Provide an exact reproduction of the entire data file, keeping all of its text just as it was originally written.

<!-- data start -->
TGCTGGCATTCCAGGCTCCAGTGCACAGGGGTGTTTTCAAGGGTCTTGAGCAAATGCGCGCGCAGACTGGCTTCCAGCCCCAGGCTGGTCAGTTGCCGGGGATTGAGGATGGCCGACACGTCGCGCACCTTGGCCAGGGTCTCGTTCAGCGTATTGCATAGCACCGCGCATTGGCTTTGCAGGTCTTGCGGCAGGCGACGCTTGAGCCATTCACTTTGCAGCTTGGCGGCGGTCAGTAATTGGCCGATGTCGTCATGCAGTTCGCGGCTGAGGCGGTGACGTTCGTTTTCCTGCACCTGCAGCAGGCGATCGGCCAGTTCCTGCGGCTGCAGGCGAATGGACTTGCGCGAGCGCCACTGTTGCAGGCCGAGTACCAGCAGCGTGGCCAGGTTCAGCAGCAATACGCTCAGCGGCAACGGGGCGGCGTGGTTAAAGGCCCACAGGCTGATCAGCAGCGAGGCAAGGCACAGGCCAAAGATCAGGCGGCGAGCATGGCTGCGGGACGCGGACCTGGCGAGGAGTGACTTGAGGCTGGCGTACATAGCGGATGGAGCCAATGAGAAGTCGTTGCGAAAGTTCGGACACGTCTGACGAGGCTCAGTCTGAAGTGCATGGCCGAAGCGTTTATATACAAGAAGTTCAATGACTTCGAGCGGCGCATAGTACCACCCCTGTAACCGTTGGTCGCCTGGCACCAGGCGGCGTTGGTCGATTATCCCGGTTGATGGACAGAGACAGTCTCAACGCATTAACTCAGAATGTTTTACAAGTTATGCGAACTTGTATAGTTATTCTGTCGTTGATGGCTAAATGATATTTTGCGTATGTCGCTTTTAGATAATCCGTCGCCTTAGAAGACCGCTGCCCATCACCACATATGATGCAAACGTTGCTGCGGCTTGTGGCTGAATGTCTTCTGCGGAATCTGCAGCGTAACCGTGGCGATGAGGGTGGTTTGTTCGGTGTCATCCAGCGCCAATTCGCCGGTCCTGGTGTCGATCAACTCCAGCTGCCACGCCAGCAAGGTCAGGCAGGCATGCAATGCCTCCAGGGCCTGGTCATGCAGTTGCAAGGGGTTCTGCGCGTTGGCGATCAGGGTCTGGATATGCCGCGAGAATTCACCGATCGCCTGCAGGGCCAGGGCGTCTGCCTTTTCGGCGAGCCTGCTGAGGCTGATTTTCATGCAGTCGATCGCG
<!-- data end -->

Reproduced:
TGCTGGCATTCCAGGCTCCAGTGCACAGGGGTGTTTTCAAGGGTCTTGAGCAAATGCGCGCGCAGACTGGCTTCCAGCCCCAGGCTGGTCAGTTGCCGGGGATTGAGGATGGCCGACACGTCGCGCACCTTGGCCAGGGTCTCGTTCAGCGTATTGCATAGCACCGCGCATTGGCTTTGCAGGTCTTGCGGCAGGCGACGCTTGAGCCATTCACTTTGCAGCTTGGCGGCGGTCAGTAATTGGCCGATGTCGTCATGCAGTTCGCGGCTGAGGCGGTGACGTTCGTTTTCCTGCACCTGCAGCAGGCGATCGGCCAGTTCCTGCGGCTGCAGGCGAATGGACTTGCGCGAGCGCCACTGTTGCAGGCCGAGTACCAGCAGCGTGGCCAGGTTCAGCAGCAATACGCTCAGCGGCAACGGGGCGGCGTGGTTAAAGGCCCACAGGCTGATCAGCAGCGAGGCAAGGCACAGGCCAAAGATCAGGCGGCGAGCATGGCTGCGGGACGCGGACCTGGCGAGGAGTGACTTGAGGCTGGCGTACATAGCGGATGGAGCCAATGAGAAGTCGTTGCGAAAGTTCGGACACGTCTGACGAGGCTCAGTCTGAAGTGCATGGCCGAAGCGTTTATATACAAGAAGTTCAATGACTTCGAGCGGCGCATAGTACCACCCCTGTAACCGTTGGTCGCCTGGCACCAGGCGGCGTTGGTCGATTATCCCGGTTGATGGACAGAGACAGTCTCAACGCATTAACTCAGAATGTTTTACAAGTTATGCGAACTTGTATAGTTATTCTGTCGTTGATGGCTAAATGATATTTTGCGTATGTCGCTTTTAGATAATCCGTCGCCTTAGAAGACCGCTGCCCATCACCACATATGATGCAAACGTTGCTGCGGCTTGTGGCTGAATGTCTTCTGCGGAATCTGCAGCGTAACCGTGGCGATGAGGGTGGTTTGTTCGGTGTCATCCAGCGCCAATTCGCCGGTCCTGGTGTCGATCAACTCCAGCTGCCACGCCAGCAAGGTCAGGCAGGCATGCAATGCCTCCAGGGCCTGGTCATGCAGTTGCAAGGGGTTCTGCGCGTTGGCGATCAGGGTCTGGATATGCCGCGAGAATTCACCGATCGCCTGCAGGGCCAGGGCGTCTGCCTTTTCGGCGAGCCTGCTGAGGCTGATTTTCATGCAGTCGATCGCG